“Oh, that’s just great. So that’s my fault too.” Little One felt the heat rising within him. “This is the last thing I want to deal with right now,” he said. He looked away. “I’m going to go look for water.”

He walked so long he couldn’t see Ginger anymore and then walked a few more minutes just to be sure. He heard what sounded like a stream in front of him and decided to go check it out.

The noise got louder and soon he saw that it wasn’t a stream but a spring making the gurgling sound. And then he saw something that made his heart beat faster: a point of light dancing on the pool’s surface. He followed the point up and saw a few solid rays of sunlight reaching down between the branches.

It was the first sunlight he’d seen in weeks, and he could almost imagine how warm and delicious it would feel on his skin. He walked faster towards the spring, then broke into a run.

And that’s exactly when his foot hit something and he tripped, tumbling to the ground. By the time he stopped moving, he realized he was hopelessly entwined in tendrils of something both sticky and surprisingly strong.

He heard the deep, harsh growl again. “Seriously? Do I even need to point out how idiotic that was?”

Only this time it sounded different. Little One realized abruptly that it wasn’t coming from inside his head anymore.

He managed to whirl his head around. There behind him was the biggest monster he’d ever seen in his life.

It looked…well, it looked almost exactly like the spider they had seen at the entrance to the woods. Only this one was huge, twice the height of an average man. It was so large that he could see its huge pincers this time, along with eight giant black eyes. Its legs were bent at grotesque angles, and the spikes on its back were each the size of a small bear.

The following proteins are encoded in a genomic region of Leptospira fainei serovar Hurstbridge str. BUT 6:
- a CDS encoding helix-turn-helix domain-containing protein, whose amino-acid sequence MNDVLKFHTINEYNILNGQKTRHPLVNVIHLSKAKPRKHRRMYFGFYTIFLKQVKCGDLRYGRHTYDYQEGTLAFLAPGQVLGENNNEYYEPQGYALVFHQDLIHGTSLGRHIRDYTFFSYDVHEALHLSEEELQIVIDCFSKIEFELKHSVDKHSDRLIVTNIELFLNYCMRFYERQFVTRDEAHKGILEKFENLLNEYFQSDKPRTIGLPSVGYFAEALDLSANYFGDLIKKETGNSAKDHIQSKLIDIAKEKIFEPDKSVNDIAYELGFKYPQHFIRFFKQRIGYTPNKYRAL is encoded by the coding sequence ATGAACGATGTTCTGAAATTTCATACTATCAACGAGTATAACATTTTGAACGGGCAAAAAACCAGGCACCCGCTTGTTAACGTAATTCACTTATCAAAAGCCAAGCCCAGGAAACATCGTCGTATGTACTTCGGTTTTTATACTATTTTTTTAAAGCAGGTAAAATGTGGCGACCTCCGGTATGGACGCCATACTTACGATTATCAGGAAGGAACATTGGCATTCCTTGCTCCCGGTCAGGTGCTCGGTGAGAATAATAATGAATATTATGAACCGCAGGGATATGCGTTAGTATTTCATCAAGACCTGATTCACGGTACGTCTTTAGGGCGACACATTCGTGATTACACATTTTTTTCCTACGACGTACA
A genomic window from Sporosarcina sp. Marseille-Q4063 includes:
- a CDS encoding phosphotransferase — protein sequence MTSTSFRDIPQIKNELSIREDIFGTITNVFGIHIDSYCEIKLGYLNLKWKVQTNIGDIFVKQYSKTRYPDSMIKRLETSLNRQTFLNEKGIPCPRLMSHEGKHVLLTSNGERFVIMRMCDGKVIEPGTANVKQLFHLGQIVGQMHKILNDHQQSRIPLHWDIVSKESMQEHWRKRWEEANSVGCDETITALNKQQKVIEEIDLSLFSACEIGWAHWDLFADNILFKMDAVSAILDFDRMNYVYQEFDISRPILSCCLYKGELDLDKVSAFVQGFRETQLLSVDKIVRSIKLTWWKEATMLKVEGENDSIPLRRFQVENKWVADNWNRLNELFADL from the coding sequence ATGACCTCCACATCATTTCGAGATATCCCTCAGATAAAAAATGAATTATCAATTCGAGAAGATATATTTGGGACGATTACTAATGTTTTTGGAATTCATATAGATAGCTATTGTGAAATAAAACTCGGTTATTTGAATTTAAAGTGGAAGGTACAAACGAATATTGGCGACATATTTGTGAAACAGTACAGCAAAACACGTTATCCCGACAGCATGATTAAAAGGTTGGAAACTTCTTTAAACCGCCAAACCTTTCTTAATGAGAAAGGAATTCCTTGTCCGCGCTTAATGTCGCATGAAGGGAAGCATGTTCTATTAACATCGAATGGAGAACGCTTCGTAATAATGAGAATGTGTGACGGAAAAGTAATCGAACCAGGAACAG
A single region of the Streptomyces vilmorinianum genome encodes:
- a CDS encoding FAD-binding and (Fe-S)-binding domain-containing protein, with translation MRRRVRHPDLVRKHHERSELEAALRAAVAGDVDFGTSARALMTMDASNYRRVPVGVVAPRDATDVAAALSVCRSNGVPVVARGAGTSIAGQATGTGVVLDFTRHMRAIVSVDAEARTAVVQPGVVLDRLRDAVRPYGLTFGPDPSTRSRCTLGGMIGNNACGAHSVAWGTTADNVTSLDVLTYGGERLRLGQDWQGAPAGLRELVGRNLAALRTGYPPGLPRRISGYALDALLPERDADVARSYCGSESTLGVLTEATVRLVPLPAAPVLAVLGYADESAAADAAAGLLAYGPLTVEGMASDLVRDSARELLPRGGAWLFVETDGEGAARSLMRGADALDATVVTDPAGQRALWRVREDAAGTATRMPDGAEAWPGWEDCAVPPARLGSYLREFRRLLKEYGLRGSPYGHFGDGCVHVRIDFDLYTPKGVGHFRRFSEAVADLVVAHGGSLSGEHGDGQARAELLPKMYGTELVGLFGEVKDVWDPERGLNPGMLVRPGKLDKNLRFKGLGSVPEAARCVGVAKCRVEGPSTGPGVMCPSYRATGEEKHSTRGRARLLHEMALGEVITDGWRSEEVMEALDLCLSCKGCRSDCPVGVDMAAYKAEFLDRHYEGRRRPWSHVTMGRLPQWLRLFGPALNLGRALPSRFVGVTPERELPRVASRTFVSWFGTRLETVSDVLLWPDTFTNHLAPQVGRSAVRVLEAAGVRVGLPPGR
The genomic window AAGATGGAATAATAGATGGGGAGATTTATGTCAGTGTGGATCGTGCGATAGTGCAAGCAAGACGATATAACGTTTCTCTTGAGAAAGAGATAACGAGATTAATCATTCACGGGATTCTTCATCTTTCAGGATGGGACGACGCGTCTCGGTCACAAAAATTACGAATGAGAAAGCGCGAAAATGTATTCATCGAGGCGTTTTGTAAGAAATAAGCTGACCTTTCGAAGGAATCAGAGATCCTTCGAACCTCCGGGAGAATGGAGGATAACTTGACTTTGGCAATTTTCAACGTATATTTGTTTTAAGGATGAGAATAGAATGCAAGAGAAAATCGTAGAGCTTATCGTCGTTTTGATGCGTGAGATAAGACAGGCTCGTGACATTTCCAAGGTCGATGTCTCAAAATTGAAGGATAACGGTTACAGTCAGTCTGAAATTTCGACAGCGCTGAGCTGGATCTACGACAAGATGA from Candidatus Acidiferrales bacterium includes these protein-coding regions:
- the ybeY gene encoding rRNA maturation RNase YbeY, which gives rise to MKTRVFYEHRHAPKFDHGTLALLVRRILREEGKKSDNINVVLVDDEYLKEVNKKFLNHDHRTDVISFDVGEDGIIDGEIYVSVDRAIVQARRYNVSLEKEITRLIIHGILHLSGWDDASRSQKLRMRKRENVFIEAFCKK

“Oh, dear,” the spider growled. “You chose not to listen to me. And so we meet again.”

Little One swallowed. His mouth was achingly dry. “So…so you’re the evil monster you told us about? You’re the reason everyone who comes here goes insane?”

“Well, yes,” said the spider. “But evil? That’s just a matter of perspective. The way I see it, I’m just trying to keep people safe.”

“By tying them up in your giant web?” asked Little One.

“Well, I have lots of ways of doing it. But, yes,” spat the spider. “For the stupid ones I find that binding them is the only way to get them to listen. You were going to get yourself in trouble, my dear boy. This was the only way to protect you from yourself.”

“What are you talking about? Protect me from what?”

“Oh, I know where you’re headed, Little One” said the spider. “Yes, I know who you are. I know you believe you’re the son of the Serpent God, and that you hope to enter his palace. And I know that no matter what happens, you must not be allowed to attempt it!”

Little One just stared at him. His mouth was terribly dry. He licked his lips. “And why not?” he finally managed.

“Because you’re an idiot!” the spider growled. “Because you’re going to ruin everything! Don’t you see? You thought it was a good idea to come into these god-forsaken woods, and look what happened! You waste two weeks wandering around and getting nowhere, you pick a fight and hurt Ginger, the one person who truly understands you in this world, and then you get yourself caught in a giant spider’s web.”

Little One’s stomach felt hollow. He felt a familiar sinking feeling in his gut.

“You know, anybody who was halfway capable would have found the Serpent God’s palace by now. But not you! The harder you try, the more lost you get!”

Little One felt a burning sensation all over his face. He wanted to crawl into a hole in the ground and stay there.